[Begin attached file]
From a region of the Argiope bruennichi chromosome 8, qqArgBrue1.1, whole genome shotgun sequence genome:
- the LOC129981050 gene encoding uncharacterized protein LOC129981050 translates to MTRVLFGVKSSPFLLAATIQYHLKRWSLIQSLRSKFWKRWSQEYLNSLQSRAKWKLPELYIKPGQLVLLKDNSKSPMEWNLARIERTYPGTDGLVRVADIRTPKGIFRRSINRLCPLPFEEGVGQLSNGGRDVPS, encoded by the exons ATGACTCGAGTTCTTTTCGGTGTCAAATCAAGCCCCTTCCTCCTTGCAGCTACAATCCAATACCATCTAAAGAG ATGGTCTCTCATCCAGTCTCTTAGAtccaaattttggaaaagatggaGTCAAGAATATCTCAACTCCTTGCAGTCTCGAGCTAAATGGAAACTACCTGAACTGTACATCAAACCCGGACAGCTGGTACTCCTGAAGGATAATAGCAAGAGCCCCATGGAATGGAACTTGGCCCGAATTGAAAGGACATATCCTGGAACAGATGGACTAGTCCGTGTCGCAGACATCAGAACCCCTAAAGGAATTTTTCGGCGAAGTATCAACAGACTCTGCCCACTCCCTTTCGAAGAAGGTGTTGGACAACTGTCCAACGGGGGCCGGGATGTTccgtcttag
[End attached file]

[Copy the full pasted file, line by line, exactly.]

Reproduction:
From a region of the Argiope bruennichi chromosome 8, qqArgBrue1.1, whole genome shotgun sequence genome:
- the LOC129981050 gene encoding uncharacterized protein LOC129981050 translates to MTRVLFGVKSSPFLLAATIQYHLKRWSLIQSLRSKFWKRWSQEYLNSLQSRAKWKLPELYIKPGQLVLLKDNSKSPMEWNLARIERTYPGTDGLVRVADIRTPKGIFRRSINRLCPLPFEEGVGQLSNGGRDVPS, encoded by the exons ATGACTCGAGTTCTTTTCGGTGTCAAATCAAGCCCCTTCCTCCTTGCAGCTACAATCCAATACCATCTAAAGAG ATGGTCTCTCATCCAGTCTCTTAGAtccaaattttggaaaagatggaGTCAAGAATATCTCAACTCCTTGCAGTCTCGAGCTAAATGGAAACTACCTGAACTGTACATCAAACCCGGACAGCTGGTACTCCTGAAGGATAATAGCAAGAGCCCCATGGAATGGAACTTGGCCCGAATTGAAAGGACATATCCTGGAACAGATGGACTAGTCCGTGTCGCAGACATCAGAACCCCTAAAGGAATTTTTCGGCGAAGTATCAACAGACTCTGCCCACTCCCTTTCGAAGAAGGTGTTGGACAACTGTCCAACGGGGGCCGGGATGTTccgtcttag